How Ri lecturers sought to investigate and avoid explosive disasters in the 19th century by Ri Heritage volunteer Laurence Scales.
The mining and engineering industries in the 19th century relied heavily on gunpowder as an explosive to aid their work. However, storing and transporting gunpowder on wooden sailing ships was problematic due to its volatile nature. To help mitigate disaster, copper sheeting was used to seal the magazines of gunpowder deep within the hull of a ship.
1843 marked a new era in transportation, the Royal Navy were beginning to replace wooden ships with steamships, and Brunel's steamer 'Great Britain' had launched. Steamships had many benefits for trade, such as speed, but unfortunately, they also presented new issues when moving explosives due to overheating.
Arthur Howe Holdsworth (1780 -1860), a Devon merchant, presented a new method of preventing gunpowder explosions at sea to the Ri. The method relied on cooling steamships to render their powder-magazine fireproof. It’s not clear whether his invention ‘a cooling water jacket’ was widely used, but the 1843 Repertory of Patent Inventions shows it was timely innovation.
Mines were a particularly hazardous working environment during the 1800s. The invention of The Davy lamp in 1815 at the Ri, had already provided a safe source of light for miners without the fear of explosion. However, mining was still dangerous, and after an accident at Haswell Colliery, Durham in 1844, which killed 95 people including children, an investigation was launched. Scientist and founder of the CHRISTMAS LECTURES Michael Faraday, was tasked with uncovering the causes behind such disasters at the inquiry.
After an investigation, Faraday attributed the explosion to a dusty atmosphere caused by coal. He explained how coal dust could lead to explosions in a talk he gave called 'The Condition and Ventilation of the Coal-Mine ‘Goaf’. Incidentally the word 'Goaf' also refers to the empty cavern or the waste left in old mines.
‘Some disturbance of the goaf-cavity… and possibly a change of the pressure of the atmosphere, diffused the fire-damp through the workings at that place. This, when lighted, would, by the explosion, raise, and then kindle the coal-dust which is always abundantly pervading the passages; and these effects must, in a moment, have made the part of the mine, which was the scene of the calamity, to glow like a furnace…’
This was the first-time explosions had been linked to dust. Faraday demonstrated how dust produced an explosion and how ventilation could prevent it.
‘He filled a glass vessel (which represented the goaf cavity) with inflammable air, smoke &c. and then exhausted it in a few seconds, by means of a pipe communicating with the flue of one of the furnaces in the theatre.’ – The Athenaeum
The danger of dust in other industries was largely ignored. In 1872, there was a dust explosion at a Glasgow flour mill which killed 18 people. Frederick Abel, Faraday’s successor as Chemistry Lecturer at the Royal Military Academy and Chemist to the War Department, spoke about dust explosions in 1882.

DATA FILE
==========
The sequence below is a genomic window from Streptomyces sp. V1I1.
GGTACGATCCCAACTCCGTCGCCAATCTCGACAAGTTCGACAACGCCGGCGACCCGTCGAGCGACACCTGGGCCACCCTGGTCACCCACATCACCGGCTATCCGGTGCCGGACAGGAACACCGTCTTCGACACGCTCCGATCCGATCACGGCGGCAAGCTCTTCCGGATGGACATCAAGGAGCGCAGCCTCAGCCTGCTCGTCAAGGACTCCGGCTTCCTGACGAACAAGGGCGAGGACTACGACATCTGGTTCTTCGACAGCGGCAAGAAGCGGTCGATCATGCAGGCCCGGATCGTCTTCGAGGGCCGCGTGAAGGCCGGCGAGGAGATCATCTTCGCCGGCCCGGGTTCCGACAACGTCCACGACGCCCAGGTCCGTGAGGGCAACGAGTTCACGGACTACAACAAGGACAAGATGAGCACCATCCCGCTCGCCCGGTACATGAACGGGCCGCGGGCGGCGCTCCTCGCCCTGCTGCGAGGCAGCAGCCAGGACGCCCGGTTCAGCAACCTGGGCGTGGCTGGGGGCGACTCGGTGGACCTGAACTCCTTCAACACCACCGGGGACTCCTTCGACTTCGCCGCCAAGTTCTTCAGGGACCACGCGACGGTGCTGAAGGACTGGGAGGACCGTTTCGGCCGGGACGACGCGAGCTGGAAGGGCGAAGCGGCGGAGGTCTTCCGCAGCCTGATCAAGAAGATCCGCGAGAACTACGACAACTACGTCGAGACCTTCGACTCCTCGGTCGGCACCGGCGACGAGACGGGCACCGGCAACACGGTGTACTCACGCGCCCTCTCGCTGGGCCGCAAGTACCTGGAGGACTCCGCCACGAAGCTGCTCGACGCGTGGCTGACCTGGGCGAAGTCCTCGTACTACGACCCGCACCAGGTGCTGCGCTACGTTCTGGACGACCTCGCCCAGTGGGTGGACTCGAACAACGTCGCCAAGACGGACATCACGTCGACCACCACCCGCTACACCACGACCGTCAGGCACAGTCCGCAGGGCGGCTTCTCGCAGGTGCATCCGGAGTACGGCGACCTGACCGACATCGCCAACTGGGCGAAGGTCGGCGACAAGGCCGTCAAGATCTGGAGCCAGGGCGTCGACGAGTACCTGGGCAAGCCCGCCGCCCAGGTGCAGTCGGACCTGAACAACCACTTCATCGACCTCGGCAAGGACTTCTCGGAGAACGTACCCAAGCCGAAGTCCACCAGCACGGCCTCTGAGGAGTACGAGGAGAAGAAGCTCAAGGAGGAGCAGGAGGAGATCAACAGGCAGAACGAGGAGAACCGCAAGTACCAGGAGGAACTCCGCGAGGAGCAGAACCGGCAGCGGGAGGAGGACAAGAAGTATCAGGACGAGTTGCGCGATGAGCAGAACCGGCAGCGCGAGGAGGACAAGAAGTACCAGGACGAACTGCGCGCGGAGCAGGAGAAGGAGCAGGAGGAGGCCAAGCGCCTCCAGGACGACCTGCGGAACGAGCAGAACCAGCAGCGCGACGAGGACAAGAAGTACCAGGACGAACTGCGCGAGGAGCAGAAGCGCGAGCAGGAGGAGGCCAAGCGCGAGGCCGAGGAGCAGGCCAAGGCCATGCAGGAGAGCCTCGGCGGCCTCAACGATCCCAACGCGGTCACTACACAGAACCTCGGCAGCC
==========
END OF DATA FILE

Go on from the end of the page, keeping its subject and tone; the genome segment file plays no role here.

‘The origin of the explosion was conclusively traced to the striking of fire by a pair of millstones, through the stopping of the feed, and the consequent friction of their bare surfaces against each other; the results being, the ignition of the mixture of air and fine flour-dust by which the millstones were surrounded, and the rapid communication of flame.’
Many explosions were due to workers lack of knowledge on safety issues. In 1875 and 1882 Abel lectured on accidental explosions.
‘The explosion occasioned by a person employing a lighted candle to search for a gas escape in a room where there is a powerful odour of gas or a gunpowder explosion resulting from the dropping of a spark into an open powder barrel from a candle which is held over it should properly have as little claim to be called accidental as a boiler explosion occasioned by a person tying down the safety valve.’
He launched into the causes of numerous boiler explosions which were common in the age of steam, colliery, domestic gas and petroleum explosions.
‘Again, at an ammunition factory, at Birmingham, where an explosion, not long since, resulted in the deaths of fifty three women, it was brought to light during the inquest that there were open stoves, not even provided with fenders, in the middle of the sheds in which the powder work was carried on; at these stoves the women used to cook their dinners, and they were also in the habit of shaking the grains of powder off their aprons into the stoves...’
In 1885 Abel spoke on 'Accidental Explosions Produced by Non-Explosive Liquids' highlighting the dangers of supposedly empty whisky casks and petrol lamps. He devised safety design improvements to lamps and casks, and flashpoint tests to help the government regulate hazardous substances such as petrol.
After investigations into many fatal incidents and their causes, the Government passed the Explosives Act in 1875. This meant those manufacturing, keeping, storing, carrying, and importing explosive substances were made to adhere to rules for safety reasons. To help prevent further accidents in the workplace the 1878 Factory Act allowed inspectors to insist on ventilation within factories, however. It did not cover mines. Abel appealed for less dust to be created in mines, by fracturing the coal seams with expanding cement.
Sadly during this time some industries were far more dangerous to work in then others. However, thankfully the work of scientists during this period proved to be significant in helping to prevent more explosive disasters.
Laurence Scales leads London tours featuring the history of science, invention and medicine. He is a graduate in engineering who has worked in various technological industries.
PhD student, Naomi Heffer, reflects on her experiences working as the Ri’s digital intern.
Posted to Behind the scenes on27th March 2020